FARM2140 – Pharmaceutical Microbiology
Schedule, syllabus and examination date
The course covers key topics within the field of pharmaceutical microbiology. The curriculum entails the treatment and prevention of infectious diseases, antibiotic resistance development as well as microbiological quality control in drug production. The course also includes the principles for production of biological drugs.
After completing the course:
- you will have a broad knowledge of pharmaceutically relevant microorganisms (viruses, bacteria, fungi and parasites), and their properties, structure, taxonomy, growth, and molecular mechanisms for gene regulation, transmission of genetic material and antimicrobial resistance development.
- you will have knowledge of the various methods within microbiological quality control of pharmaceutical products as well as the raw materials, structure, composition, manufacture and key microbiological aspects related to the production of various biological drugs.
- you can explain how and why different microorganisms (viruses, bacteria, fungi and selected parasites) cause infectious diseases such as urinary tract infections, respiratory tract infections, sepsis, sexually transmitted diseases and skin and bowel infections, at the cellular and molecular level.
- you can explain the principles of antimicrobial chemotherapy at the cellular and molecular level, including mechanisms of action, drug selection, drug interactions, side effects, misuse of drugs, antimicrobial resistance development and antibiotics in the environment.
- you will have a broad knowledge of infection epidemiology, vaccination and the Norwegian vaccination program.
- you can perform key microbiological laboratory techniques and describe your results in a laboratory report.
The course is only available to students enrolled at the Department of Pharmacy at the University of Oslo.
Formal prerequisite knowledge
- FARM1110 – Pharmacology, Physiology and Cell Biology 1
- The compulsory parts of FARM1140 – Pharmacology, Physiology and Cell Biology 2 and FARM1150 – Pharmaceutical Based Biochemistry
For students admitted to the 5-year Master`s Program in Pharmacy until and including 2016 and who have been transferred from the old study plan, separate formal prerequisite knowledge apply. These are in professional compliance with the formal prerequisite knowledge that apply to the course, but may be replaced by courses from the old study plan, as well as transitional courses. Students on transitional arrangements may contact the study administration for å complete overview of the formal prerequisite knowledge required.
Recommended previous knowledge
3 credits overlap with FRM1040 – Foundation biology for pharmacists
The information about overlaps is not complete.
Lectures and elements involving student-active teaching methods, including laboratory teaching (mandatory), problem based learning (PBL) (mandatory) and colloquia.
- 30 hours of lectures
- 10 hours of colloquia. Colloquium questions will be handed out in advance, the students will prepare answers for the study questions which will be presented by students to the other students.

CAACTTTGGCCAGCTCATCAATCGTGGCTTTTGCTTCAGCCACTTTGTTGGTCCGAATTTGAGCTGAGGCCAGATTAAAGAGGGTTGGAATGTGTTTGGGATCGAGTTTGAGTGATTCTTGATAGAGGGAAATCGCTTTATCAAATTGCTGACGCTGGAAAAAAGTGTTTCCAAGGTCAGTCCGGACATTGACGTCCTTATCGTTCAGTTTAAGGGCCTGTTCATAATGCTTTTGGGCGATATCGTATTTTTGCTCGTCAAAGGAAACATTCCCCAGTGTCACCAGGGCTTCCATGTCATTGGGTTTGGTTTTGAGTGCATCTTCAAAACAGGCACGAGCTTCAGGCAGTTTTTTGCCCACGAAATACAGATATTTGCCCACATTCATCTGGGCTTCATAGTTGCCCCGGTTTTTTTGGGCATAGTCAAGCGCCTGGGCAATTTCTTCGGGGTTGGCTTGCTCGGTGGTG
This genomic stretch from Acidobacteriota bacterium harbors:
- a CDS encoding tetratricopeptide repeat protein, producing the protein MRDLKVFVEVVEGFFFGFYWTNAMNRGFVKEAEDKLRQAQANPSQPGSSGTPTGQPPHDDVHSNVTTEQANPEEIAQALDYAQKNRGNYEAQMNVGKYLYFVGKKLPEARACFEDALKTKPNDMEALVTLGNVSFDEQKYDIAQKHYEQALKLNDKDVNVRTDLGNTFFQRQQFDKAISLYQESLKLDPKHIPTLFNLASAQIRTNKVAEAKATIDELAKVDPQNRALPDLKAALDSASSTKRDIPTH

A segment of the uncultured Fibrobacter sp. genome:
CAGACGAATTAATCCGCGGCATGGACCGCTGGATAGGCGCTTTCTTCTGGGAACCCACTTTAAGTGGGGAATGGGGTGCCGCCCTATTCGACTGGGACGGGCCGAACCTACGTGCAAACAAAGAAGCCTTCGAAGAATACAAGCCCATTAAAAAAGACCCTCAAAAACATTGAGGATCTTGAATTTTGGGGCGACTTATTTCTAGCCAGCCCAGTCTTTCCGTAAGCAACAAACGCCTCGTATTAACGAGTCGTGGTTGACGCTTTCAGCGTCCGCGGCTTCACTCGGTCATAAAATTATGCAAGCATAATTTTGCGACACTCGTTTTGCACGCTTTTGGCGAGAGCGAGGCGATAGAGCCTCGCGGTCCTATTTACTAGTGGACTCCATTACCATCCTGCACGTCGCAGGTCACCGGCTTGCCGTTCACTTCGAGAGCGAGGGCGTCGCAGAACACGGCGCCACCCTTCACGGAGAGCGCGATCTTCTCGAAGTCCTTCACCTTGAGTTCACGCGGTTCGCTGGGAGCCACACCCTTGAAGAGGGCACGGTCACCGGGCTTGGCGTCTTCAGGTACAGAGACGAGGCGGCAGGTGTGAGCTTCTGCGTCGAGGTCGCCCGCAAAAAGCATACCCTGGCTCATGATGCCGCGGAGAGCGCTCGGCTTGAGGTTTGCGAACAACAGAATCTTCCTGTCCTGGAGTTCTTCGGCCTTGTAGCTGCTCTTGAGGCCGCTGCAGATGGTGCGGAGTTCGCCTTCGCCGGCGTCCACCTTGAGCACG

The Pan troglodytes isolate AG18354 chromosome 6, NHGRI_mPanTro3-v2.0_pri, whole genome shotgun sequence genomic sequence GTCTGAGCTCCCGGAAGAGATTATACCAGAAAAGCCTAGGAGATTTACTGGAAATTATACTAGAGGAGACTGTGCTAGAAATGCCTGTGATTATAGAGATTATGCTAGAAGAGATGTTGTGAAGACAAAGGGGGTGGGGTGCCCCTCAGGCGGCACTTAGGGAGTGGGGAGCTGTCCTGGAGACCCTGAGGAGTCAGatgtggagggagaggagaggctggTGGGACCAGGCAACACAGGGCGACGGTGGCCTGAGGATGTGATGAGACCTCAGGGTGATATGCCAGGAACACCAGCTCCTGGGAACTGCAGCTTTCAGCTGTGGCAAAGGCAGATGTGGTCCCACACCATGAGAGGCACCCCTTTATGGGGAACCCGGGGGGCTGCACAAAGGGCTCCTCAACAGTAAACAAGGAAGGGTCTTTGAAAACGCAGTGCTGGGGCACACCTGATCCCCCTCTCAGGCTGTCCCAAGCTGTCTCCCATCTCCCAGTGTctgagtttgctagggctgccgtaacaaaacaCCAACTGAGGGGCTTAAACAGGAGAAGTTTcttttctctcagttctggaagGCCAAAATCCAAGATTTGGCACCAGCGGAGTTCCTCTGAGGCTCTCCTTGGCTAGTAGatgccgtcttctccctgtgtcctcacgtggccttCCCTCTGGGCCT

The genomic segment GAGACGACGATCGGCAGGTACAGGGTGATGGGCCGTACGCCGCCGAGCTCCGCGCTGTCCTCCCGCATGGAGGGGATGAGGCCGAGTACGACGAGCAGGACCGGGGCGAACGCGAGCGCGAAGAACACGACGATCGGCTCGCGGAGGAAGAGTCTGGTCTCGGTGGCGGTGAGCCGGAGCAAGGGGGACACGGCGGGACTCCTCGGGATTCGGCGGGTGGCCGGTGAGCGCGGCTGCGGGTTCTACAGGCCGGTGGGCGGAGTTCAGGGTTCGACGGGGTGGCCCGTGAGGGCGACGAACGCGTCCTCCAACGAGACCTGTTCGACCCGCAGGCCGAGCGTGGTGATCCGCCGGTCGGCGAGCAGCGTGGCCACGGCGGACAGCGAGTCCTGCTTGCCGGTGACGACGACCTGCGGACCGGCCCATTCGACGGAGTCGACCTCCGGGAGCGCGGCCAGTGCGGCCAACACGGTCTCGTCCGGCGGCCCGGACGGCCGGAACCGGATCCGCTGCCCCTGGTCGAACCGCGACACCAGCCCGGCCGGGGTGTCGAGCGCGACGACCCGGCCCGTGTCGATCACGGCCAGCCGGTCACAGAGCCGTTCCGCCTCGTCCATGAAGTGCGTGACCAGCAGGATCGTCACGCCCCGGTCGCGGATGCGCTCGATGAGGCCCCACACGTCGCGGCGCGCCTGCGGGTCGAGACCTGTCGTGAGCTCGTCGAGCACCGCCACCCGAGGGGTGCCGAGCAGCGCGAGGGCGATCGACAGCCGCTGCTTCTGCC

- 51 hours of laboratory work (this including exercises with subsequent submission of reports as well as preparative lectures and summaries) - mandatory
- 9 hours of PBL (3 PBL tasks) - mandatory
Compulsory participation and submissions in the course must be completed and approved before the exam. Approved PBL activities implies that the student has participated actively within the PBL group. The main purpose of PBL is to increase the student's ability to communicate information about drug use to patients and to other health professionals.
As the teaching involves laboratory and/or field work, you should consider taking out a separate travel and personal risk insurance. Read about your insurance cover as a student.
Access to teaching
A student who has completed compulsory instruction and coursework and has had these approved, is not entitled to repeat that instruction and coursework. A student who has been admitted to a course, but who has not completed compulsory instruction and coursework or had these approved, is entitled to repeat that instruction and coursework, depending on available capacity.
Completed and approved compulsory instruction and coursework are valid for 3 years.
- Written (digital) exam 4 hours, counts for 80% of the final grade.
- Two individual laboratory reports (specified topics, graded reports), count 20% of the final grade.
Admission to the final exam requires:
- Approved active participation in laboratory teaching and approved laboratory reports
- Approved active participation in PBL meetings
The written examination is conducted in the digital examination system Inspera. You will need to familiarize yourself with the digital examination arrangements in Inspera.
Examination support material
As of 1 August, 2016, the use of own calculators is no longer permitted. Casio FX-991EX calculators are handed out to all exam candidates at the beginning of the exam.
Language of examination
You may write your examination paper in Norwegian, Swedish and Danish.
Grades are awarded on a scale from A to F, where A is the best grade and F is a fail. Read more about the grading system.
Explanations and appeals
Resit an examination
This course offers both postponed and resit of examination. Read more:
Withdrawal from an examination
It is possible to take the exam up to 3 times. If you withdraw from the exam after the deadline or during the exam, this will be counted as an examination attempt.
Special examination arrangements
Application form, deadline and requirements for special examination arrangements.
The course is subject to continuous evaluation. At regular intervals we also ask students to participate in a more comprehensive evaluation.